• Vertical shades.  Also referred to as louvers, these shades fill in the coverage gaps left by the canopies during early-morning and late-afternoon hours.  Slanted downward and upward at 30-degree angles, the shades have the appearance of open sets of blinds.  Metro decided against a solid opaque design because local businesses wanted to be fully visible from stations and neighbors wanted to be able to keep an eye on station platforms for security reasons.
  • Green screens.  Located at most stations, these trellises are vertical metal cages that will be covered with vines.  They will provide the station with additional shade and a small amount of moisture produced by plants.

 To provide additional relief, each station will feature a drinking fountain, a canopy of three to six trees, and paint that does not heat up covering the metal areas that might be touched by passengers.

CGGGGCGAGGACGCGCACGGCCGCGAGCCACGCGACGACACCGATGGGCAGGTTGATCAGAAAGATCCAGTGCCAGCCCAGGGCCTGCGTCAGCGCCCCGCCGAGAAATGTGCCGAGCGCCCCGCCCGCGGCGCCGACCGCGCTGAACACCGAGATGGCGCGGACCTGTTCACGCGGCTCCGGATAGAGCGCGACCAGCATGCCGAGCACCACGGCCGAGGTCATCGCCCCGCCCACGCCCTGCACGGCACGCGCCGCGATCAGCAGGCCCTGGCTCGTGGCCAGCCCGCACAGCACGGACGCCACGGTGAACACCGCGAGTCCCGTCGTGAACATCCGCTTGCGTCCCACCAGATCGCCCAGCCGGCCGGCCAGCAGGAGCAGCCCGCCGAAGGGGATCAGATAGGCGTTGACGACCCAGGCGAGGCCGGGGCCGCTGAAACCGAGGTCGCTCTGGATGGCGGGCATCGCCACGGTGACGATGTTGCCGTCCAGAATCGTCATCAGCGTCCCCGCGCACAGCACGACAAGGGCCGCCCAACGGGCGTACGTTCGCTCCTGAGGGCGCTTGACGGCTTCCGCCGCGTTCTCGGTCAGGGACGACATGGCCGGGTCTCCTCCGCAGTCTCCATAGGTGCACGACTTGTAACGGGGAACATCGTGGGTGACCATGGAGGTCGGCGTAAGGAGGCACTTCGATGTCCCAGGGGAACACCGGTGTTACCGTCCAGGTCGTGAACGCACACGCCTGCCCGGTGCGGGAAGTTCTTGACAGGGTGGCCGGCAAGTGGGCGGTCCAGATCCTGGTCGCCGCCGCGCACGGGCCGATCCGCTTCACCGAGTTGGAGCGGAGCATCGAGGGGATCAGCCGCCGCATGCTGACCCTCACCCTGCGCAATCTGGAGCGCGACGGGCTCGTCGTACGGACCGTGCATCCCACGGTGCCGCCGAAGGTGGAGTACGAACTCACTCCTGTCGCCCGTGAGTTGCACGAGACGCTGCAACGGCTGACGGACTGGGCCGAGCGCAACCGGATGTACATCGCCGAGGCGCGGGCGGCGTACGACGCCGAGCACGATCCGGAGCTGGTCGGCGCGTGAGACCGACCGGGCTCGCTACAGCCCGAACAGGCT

Q: What do you think of the shading design Metro is using for its stations?  How effective will it be?

A: It’s not optimum, but it does perform at a basic level.  The canopies are made of white cloth, which is good because they reflect a lot of the heat, though the edge of cloth is up high and would provide more shade if it were lower.  Their solution was not optimal but was sufficient.

Q: Are there any problems you see or concerns you have with the design of the stations?

A: There are aspects that are good, such as the shade cloth.  I like the dynamic utilities.  I don’t think it’s the most efficient design possible.  It does provide the basics, but doesn’t provide the highest quality design-wise.  What was chosen was good, not great, and sufficient, not optimal.

Q: What could have been improved?

A: The actual steel structure, which is expensive, could have been done in a more elegant and simple way.  It’s flamboyant.  Moisture and plantings would improve it and cool it down more, but that would have required more money.